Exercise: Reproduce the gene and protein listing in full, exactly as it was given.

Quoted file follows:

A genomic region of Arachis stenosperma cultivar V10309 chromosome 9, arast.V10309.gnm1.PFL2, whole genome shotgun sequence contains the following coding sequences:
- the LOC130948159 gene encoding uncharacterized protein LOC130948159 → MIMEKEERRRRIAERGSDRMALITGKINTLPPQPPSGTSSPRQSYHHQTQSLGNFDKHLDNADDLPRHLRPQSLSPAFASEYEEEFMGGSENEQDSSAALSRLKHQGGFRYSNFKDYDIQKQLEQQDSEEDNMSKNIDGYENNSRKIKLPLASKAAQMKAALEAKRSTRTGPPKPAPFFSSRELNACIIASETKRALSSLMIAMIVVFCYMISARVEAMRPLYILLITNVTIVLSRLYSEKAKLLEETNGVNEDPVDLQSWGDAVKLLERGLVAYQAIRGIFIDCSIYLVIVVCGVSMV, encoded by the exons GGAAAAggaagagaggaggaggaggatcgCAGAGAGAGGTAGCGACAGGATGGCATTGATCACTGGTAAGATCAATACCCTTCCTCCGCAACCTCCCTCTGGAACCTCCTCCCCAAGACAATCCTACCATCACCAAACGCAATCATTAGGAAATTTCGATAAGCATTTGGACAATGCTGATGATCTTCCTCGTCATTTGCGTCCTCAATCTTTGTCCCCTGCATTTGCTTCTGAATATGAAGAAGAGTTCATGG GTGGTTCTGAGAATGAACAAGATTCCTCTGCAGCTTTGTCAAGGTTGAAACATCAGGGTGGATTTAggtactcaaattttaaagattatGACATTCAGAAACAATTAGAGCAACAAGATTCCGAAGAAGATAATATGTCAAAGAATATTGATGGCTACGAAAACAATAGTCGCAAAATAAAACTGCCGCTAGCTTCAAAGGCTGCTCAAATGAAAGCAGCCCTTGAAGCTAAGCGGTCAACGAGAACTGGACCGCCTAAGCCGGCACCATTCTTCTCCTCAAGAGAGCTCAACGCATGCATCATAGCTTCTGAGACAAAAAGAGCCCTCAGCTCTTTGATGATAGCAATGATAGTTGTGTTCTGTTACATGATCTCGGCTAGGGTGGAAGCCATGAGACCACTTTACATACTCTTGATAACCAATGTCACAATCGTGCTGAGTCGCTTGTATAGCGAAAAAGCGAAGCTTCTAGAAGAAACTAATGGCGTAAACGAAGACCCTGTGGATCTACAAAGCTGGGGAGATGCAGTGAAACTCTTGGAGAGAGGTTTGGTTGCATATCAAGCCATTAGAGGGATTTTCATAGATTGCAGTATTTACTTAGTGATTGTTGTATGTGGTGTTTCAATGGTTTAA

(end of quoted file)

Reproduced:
A genomic region of Arachis stenosperma cultivar V10309 chromosome 9, arast.V10309.gnm1.PFL2, whole genome shotgun sequence contains the following coding sequences:
- the LOC130948159 gene encoding uncharacterized protein LOC130948159 → MIMEKEERRRRIAERGSDRMALITGKINTLPPQPPSGTSSPRQSYHHQTQSLGNFDKHLDNADDLPRHLRPQSLSPAFASEYEEEFMGGSENEQDSSAALSRLKHQGGFRYSNFKDYDIQKQLEQQDSEEDNMSKNIDGYENNSRKIKLPLASKAAQMKAALEAKRSTRTGPPKPAPFFSSRELNACIIASETKRALSSLMIAMIVVFCYMISARVEAMRPLYILLITNVTIVLSRLYSEKAKLLEETNGVNEDPVDLQSWGDAVKLLERGLVAYQAIRGIFIDCSIYLVIVVCGVSMV, encoded by the exons GGAAAAggaagagaggaggaggaggatcgCAGAGAGAGGTAGCGACAGGATGGCATTGATCACTGGTAAGATCAATACCCTTCCTCCGCAACCTCCCTCTGGAACCTCCTCCCCAAGACAATCCTACCATCACCAAACGCAATCATTAGGAAATTTCGATAAGCATTTGGACAATGCTGATGATCTTCCTCGTCATTTGCGTCCTCAATCTTTGTCCCCTGCATTTGCTTCTGAATATGAAGAAGAGTTCATGG GTGGTTCTGAGAATGAACAAGATTCCTCTGCAGCTTTGTCAAGGTTGAAACATCAGGGTGGATTTAggtactcaaattttaaagattatGACATTCAGAAACAATTAGAGCAACAAGATTCCGAAGAAGATAATATGTCAAAGAATATTGATGGCTACGAAAACAATAGTCGCAAAATAAAACTGCCGCTAGCTTCAAAGGCTGCTCAAATGAAAGCAGCCCTTGAAGCTAAGCGGTCAACGAGAACTGGACCGCCTAAGCCGGCACCATTCTTCTCCTCAAGAGAGCTCAACGCATGCATCATAGCTTCTGAGACAAAAAGAGCCCTCAGCTCTTTGATGATAGCAATGATAGTTGTGTTCTGTTACATGATCTCGGCTAGGGTGGAAGCCATGAGACCACTTTACATACTCTTGATAACCAATGTCACAATCGTGCTGAGTCGCTTGTATAGCGAAAAAGCGAAGCTTCTAGAAGAAACTAATGGCGTAAACGAAGACCCTGTGGATCTACAAAGCTGGGGAGATGCAGTGAAACTCTTGGAGAGAGGTTTGGTTGCATATCAAGCCATTAGAGGGATTTTCATAGATTGCAGTATTTACTTAGTGATTGTTGTATGTGGTGTTTCAATGGTTTAA